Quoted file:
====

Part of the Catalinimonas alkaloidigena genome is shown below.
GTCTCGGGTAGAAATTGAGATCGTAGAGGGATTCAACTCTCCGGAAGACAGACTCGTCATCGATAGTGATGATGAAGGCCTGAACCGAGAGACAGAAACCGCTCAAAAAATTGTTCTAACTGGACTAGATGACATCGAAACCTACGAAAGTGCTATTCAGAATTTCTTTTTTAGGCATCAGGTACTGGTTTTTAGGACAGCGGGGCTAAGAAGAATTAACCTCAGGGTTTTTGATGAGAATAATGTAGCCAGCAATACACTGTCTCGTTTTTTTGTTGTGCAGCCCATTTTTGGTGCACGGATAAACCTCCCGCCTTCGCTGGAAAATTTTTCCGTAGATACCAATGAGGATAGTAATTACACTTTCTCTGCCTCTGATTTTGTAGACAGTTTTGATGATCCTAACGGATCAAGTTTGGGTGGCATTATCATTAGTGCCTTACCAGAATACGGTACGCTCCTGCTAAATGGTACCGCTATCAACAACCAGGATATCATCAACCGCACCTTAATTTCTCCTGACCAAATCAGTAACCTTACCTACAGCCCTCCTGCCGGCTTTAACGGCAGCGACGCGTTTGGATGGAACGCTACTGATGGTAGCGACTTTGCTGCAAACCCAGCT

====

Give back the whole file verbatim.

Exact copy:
Part of the Catalinimonas alkaloidigena genome is shown below.
GTCTCGGGTAGAAATTGAGATCGTAGAGGGATTCAACTCTCCGGAAGACAGACTCGTCATCGATAGTGATGATGAAGGCCTGAACCGAGAGACAGAAACCGCTCAAAAAATTGTTCTAACTGGACTAGATGACATCGAAACCTACGAAAGTGCTATTCAGAATTTCTTTTTTAGGCATCAGGTACTGGTTTTTAGGACAGCGGGGCTAAGAAGAATTAACCTCAGGGTTTTTGATGAGAATAATGTAGCCAGCAATACACTGTCTCGTTTTTTTGTTGTGCAGCCCATTTTTGGTGCACGGATAAACCTCCCGCCTTCGCTGGAAAATTTTTCCGTAGATACCAATGAGGATAGTAATTACACTTTCTCTGCCTCTGATTTTGTAGACAGTTTTGATGATCCTAACGGATCAAGTTTGGGTGGCATTATCATTAGTGCCTTACCAGAATACGGTACGCTCCTGCTAAATGGTACCGCTATCAACAACCAGGATATCATCAACCGCACCTTAATTTCTCCTGACCAAATCAGTAACCTTACCTACAGCCCTCCTGCCGGCTTTAACGGCAGCGACGCGTTTGGATGGAACGCTACTGATGGTAGCGACTTTGCTGCAAACCCAGCT